“The most cursory search of our platform for politically contentious subject matter will reveal we do not moderate content on TikTok, based on the political sensitivities of any government, including China’s.”
Mr Hunter said TikTok operated no differently to many other global and Australian companies.
TikTok has previously stated: “No foreign government, or person controlled by or acting on behalf of a foreign government, owns any significant interest or any other affirmative or negative rights or powers in ByteDance.”
The company did not answer a question about Zhang Fuping’s roles, which forms part of the Garnaut group’s challenge to TikTok’s claims of independence.
It is common for Chinese companies to have internal CCP secretaries, but his seniority in the business and close relationship with high-ranking party figures is described in the report as an indicator of the Communist Party’s grip on ByteDance and ability to influence TikTok.
The report alleges that the CCP has sought to use Zhang’s “triple-hatted position incorporating the roles of party secretary, editor-in-chief, and vice president” of ByteDance as a means of projecting party control and influence in the company.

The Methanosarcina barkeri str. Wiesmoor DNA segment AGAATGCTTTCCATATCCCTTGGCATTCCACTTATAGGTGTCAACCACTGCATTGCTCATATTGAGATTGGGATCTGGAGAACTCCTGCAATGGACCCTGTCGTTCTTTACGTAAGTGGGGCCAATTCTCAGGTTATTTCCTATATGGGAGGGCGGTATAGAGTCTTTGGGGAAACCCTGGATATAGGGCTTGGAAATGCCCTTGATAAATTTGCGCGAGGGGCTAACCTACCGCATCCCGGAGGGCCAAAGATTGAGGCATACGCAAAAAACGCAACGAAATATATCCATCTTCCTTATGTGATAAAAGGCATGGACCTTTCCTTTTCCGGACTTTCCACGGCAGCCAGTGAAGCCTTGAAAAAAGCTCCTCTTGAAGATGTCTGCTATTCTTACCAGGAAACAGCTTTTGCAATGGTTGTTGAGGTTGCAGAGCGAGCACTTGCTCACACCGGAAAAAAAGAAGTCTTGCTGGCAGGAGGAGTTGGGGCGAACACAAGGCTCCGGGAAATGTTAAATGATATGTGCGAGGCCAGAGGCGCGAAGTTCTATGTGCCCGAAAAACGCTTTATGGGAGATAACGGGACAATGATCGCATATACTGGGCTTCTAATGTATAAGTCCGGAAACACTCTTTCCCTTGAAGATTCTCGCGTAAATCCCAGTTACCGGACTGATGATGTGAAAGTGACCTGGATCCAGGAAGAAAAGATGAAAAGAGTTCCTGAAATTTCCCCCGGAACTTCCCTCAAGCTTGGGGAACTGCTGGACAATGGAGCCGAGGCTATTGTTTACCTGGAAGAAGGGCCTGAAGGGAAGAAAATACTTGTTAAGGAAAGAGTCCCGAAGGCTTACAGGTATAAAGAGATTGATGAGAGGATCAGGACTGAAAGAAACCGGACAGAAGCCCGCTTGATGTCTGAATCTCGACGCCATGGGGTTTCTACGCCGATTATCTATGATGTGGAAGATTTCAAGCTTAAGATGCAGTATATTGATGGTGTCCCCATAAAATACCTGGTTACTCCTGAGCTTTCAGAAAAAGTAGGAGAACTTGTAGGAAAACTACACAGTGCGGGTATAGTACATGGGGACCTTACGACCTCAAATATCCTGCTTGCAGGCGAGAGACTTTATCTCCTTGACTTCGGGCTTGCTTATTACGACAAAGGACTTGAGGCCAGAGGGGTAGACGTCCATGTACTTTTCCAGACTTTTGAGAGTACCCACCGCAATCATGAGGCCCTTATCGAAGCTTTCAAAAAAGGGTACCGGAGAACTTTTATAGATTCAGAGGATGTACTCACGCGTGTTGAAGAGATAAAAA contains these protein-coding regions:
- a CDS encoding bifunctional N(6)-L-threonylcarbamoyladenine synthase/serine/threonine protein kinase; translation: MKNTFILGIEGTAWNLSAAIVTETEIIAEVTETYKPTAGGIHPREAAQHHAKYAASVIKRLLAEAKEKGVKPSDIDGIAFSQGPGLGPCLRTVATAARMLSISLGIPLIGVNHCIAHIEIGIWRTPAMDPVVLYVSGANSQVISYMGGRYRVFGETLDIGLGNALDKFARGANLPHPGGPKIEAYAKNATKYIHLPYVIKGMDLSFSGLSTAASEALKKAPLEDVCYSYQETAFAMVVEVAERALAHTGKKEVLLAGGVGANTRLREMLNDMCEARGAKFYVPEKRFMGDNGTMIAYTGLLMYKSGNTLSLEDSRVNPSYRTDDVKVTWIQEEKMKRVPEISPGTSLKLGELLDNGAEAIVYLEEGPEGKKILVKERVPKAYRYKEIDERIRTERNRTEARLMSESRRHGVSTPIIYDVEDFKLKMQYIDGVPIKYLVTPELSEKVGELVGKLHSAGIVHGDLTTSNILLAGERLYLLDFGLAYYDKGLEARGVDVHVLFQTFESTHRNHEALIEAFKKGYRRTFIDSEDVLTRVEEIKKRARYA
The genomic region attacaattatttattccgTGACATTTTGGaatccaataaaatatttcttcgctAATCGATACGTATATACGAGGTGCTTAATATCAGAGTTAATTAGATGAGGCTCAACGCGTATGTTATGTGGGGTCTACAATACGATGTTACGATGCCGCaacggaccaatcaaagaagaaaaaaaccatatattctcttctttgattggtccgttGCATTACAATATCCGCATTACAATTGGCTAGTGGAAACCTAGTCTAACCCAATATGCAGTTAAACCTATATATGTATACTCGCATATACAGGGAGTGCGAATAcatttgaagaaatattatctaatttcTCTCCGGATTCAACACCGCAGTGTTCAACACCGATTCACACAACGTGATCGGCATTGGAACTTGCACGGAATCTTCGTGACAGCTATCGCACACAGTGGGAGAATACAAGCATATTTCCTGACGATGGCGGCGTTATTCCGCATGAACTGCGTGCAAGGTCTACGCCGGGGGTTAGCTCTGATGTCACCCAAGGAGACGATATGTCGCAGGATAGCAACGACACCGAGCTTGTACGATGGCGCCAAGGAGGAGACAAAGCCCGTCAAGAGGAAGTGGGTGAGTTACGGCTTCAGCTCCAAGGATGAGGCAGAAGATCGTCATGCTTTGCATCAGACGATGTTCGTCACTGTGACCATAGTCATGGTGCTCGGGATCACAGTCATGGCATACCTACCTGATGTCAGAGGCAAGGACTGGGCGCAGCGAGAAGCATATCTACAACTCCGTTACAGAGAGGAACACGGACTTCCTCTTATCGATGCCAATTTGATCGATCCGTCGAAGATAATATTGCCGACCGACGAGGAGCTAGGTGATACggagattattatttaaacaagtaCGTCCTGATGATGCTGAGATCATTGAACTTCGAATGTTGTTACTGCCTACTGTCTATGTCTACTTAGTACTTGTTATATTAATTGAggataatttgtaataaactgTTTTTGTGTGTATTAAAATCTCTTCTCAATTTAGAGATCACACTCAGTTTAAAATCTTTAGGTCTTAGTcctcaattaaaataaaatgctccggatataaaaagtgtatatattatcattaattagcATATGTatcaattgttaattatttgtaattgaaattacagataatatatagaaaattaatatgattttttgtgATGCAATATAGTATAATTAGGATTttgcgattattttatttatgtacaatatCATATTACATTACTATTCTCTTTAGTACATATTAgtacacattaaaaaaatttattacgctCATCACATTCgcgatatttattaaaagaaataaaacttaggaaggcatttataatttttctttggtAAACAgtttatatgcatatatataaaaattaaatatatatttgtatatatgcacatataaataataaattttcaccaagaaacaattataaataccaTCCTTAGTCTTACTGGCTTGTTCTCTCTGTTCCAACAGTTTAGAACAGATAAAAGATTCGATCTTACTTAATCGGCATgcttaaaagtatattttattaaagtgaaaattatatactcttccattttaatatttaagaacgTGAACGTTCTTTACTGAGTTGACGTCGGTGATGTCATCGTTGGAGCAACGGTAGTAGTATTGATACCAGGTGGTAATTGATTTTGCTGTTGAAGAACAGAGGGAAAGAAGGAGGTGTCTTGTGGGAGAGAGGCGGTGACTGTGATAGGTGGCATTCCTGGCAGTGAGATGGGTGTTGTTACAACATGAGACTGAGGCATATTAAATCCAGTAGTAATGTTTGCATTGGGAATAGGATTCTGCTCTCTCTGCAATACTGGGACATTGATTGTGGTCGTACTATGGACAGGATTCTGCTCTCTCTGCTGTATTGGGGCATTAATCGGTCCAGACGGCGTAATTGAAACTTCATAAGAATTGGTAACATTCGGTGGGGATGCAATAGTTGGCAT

State officials from the Cyberspace Administration of Beijing Municipality directed ByteDance to establish an “internet content security committee”, with party members serving as content “gatekeepers” and overseeing “editing, auditing, technology, products, marketing, commercialisation, and other operational areas across the company”.
Zhang also attended a 2017 signing ceremony with a high-ranking official from the People’s Armed Police, the CCP’s domestic paramilitary force, and in 2019 announced how the Chinese version of TikTok, Douyin, would help to “spread the positive energy of the People’s Armed Police”.